Working in Digital, naturally a huge chunk of my time is spent staring at screens.

Don’t get me wrong, I love an app that makes my day a bit easier (Trello, Uber and Citymapper to name a few), but it’s hard to ignore a slight change in the air when it comes to attitudes towards society and smartphones.

The feeling of ‘tech fatigue’ and the concern that we’re permanently attached to our screens and work emails is nothing new. There’s a widely discussed view that it leaves us distracted, socially disconnected and unable to recharge, which some see as essential for our mental wellbeing.

Beyond the casual mention of looking forward to switching off when we go on holiday, the ‘Digital Detox’ movement has gained more media focus lately. Endorsed by some business leaders and other high profile figures like Arianna Huffington, it’s hard to disregard completely. Some are paying over-the-odds for regimented ‘unplugged’ retreats and there’s now even an app to help you to disconnect for strict periods of time (as strange and paradoxical as it may seem!).

For those working in digital marketing, it’s difficult to take this too seriously or be particularly discouraged, but it doesn’t mean we shouldn’t listen to the overriding message and perhaps even see it as a good thing. It should push us to focus more on the user when building digital experiences and applications, to bring things back to basics and ask how can we make this truly useful?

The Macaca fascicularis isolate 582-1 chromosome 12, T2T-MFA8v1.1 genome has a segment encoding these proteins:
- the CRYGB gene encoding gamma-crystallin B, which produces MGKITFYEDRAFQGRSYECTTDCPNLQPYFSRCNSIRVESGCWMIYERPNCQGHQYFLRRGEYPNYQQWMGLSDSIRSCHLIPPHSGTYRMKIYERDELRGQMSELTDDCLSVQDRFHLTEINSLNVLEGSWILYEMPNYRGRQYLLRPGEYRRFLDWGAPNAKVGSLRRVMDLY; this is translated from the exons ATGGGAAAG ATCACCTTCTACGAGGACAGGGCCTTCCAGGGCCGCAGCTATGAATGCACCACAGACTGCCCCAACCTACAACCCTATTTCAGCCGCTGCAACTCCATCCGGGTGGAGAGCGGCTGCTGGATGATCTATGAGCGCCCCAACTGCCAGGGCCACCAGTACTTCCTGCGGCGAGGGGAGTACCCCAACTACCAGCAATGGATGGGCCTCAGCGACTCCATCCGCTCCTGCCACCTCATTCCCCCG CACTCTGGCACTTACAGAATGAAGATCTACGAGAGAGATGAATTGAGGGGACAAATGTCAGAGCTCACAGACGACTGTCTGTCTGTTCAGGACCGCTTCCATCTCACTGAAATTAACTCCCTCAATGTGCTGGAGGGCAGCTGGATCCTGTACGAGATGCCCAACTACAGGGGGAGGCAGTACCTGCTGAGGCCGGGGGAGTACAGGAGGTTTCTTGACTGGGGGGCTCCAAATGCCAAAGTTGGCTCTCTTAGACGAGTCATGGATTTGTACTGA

For example, there is evidence of a less extreme tech fatigue when it comes to app push notifications. Whilst some are very welcome (my Easyjet boarding pass appearing in my lock screen on approach to the gate), there are still significant numbers choosing to opt out and plenty of online advice on how to do so. It is becoming more important to ensure that the message is relevant, useful and timely. Not a constant irritation from your phone.

On the other side of the spectrum, we’re seeing the rise in the adoption of wearable tech and habit-tracking apps (for exercise, eating & health) – even more reasons for us to be constantly engaged with our phones! However, the nature of this technology is inherently useful and therefore rarely a platform for irrelevant marketing messages. As it becomes more advanced and with the focus on Apple’s recent updates, we’re bound to see more of a shift to purposeful apps. There are already plenty of great examples of brand utility out there worth checking out:

Whether the Digital Detox trend is here to stay or not (something particularly hard to imagine among teenagers who have grown up ingrained with mobile technology), we can look at the reasons for its origin and learn some important lessons. If there is a genuine need and purpose, it’s unlikely that users will stay switched off for long.


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